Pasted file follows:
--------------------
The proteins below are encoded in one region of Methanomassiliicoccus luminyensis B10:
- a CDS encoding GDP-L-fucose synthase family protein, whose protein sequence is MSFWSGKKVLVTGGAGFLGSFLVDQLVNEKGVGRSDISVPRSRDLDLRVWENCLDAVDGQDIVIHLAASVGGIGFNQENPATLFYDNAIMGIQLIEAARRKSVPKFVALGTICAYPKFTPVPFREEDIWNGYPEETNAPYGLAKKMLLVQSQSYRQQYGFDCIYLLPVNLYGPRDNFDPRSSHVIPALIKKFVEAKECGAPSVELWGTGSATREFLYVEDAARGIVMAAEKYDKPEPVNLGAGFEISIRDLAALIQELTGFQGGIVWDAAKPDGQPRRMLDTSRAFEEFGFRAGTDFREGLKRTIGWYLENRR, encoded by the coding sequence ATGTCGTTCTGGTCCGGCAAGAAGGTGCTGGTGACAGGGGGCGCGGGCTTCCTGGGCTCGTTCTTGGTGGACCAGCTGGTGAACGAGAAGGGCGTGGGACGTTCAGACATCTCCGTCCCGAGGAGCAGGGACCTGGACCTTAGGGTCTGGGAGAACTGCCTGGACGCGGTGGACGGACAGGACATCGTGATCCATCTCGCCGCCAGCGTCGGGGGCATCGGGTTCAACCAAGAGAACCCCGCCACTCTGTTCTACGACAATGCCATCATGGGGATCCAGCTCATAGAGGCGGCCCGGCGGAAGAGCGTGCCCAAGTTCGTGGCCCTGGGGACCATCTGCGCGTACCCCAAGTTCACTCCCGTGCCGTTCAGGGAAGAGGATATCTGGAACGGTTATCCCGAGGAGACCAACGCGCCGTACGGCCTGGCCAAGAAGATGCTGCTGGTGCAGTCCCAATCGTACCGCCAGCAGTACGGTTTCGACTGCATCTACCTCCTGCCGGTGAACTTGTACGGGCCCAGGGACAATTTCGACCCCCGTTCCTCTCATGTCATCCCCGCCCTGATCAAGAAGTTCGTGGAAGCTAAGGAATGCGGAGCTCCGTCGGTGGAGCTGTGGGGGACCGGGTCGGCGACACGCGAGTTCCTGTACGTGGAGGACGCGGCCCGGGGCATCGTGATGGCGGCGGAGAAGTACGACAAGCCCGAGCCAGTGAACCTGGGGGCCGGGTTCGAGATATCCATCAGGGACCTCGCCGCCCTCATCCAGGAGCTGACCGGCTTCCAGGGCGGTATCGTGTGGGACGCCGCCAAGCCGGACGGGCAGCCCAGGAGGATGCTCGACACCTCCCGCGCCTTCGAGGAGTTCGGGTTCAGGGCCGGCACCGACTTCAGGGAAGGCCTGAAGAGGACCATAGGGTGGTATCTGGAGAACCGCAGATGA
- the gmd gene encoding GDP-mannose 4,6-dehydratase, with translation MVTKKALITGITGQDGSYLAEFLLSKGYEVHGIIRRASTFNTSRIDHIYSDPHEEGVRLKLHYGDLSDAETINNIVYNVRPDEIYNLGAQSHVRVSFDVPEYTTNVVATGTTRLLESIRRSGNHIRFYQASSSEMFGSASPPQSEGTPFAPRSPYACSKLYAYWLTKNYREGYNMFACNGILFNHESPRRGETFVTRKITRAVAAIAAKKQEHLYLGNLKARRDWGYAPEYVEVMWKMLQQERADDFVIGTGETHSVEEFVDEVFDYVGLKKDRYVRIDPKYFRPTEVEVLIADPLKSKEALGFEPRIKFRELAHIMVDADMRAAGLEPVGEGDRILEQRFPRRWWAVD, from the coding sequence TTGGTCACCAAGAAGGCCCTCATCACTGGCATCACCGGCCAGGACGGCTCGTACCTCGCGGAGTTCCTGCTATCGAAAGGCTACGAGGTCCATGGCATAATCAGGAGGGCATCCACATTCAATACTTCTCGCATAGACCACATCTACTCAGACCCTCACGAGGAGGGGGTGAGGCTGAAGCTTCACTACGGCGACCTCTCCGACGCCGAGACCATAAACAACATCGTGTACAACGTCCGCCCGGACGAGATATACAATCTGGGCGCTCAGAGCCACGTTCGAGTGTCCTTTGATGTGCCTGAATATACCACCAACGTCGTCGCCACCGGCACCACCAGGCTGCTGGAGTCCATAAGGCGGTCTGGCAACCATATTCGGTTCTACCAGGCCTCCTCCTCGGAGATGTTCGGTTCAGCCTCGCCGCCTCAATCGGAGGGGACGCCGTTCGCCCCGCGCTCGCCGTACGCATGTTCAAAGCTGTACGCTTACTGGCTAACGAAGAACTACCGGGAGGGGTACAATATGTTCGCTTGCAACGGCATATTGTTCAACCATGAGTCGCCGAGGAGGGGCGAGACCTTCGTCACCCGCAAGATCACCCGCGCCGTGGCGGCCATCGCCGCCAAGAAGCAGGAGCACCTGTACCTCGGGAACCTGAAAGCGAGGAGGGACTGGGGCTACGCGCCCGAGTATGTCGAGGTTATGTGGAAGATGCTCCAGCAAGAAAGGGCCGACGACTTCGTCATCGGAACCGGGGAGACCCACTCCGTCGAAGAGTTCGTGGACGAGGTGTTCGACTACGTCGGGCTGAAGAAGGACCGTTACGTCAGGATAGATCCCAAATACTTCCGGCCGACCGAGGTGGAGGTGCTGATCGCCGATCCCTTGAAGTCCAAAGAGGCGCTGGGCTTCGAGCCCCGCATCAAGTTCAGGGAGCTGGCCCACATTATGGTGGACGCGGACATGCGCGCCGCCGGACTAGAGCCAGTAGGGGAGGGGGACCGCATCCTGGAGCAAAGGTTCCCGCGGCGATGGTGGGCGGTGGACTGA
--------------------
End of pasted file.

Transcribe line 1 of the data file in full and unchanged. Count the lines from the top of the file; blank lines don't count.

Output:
The proteins below are encoded in one region of Methanomassiliicoccus luminyensis B10: